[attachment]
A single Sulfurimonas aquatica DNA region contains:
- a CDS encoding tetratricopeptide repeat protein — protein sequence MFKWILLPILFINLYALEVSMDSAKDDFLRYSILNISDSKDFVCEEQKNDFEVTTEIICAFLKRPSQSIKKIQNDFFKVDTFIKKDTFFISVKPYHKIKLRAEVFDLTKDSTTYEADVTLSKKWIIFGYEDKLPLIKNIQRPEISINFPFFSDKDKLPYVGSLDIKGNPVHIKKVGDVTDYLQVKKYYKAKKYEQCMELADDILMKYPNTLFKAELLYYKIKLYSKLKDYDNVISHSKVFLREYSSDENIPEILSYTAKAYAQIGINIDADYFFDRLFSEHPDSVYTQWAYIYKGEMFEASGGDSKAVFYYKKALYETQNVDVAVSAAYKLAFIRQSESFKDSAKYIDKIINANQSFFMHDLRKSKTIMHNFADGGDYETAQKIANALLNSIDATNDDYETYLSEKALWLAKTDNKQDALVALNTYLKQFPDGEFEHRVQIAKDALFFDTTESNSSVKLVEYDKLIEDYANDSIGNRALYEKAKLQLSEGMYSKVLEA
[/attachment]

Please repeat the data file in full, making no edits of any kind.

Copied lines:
A single Sulfurimonas aquatica DNA region contains:
- a CDS encoding tetratricopeptide repeat protein — protein sequence MFKWILLPILFINLYALEVSMDSAKDDFLRYSILNISDSKDFVCEEQKNDFEVTTEIICAFLKRPSQSIKKIQNDFFKVDTFIKKDTFFISVKPYHKIKLRAEVFDLTKDSTTYEADVTLSKKWIIFGYEDKLPLIKNIQRPEISINFPFFSDKDKLPYVGSLDIKGNPVHIKKVGDVTDYLQVKKYYKAKKYEQCMELADDILMKYPNTLFKAELLYYKIKLYSKLKDYDNVISHSKVFLREYSSDENIPEILSYTAKAYAQIGINIDADYFFDRLFSEHPDSVYTQWAYIYKGEMFEASGGDSKAVFYYKKALYETQNVDVAVSAAYKLAFIRQSESFKDSAKYIDKIINANQSFFMHDLRKSKTIMHNFADGGDYETAQKIANALLNSIDATNDDYETYLSEKALWLAKTDNKQDALVALNTYLKQFPDGEFEHRVQIAKDALFFDTTESNSSVKLVEYDKLIEDYANDSIGNRALYEKAKLQLSEGMYSKVLEA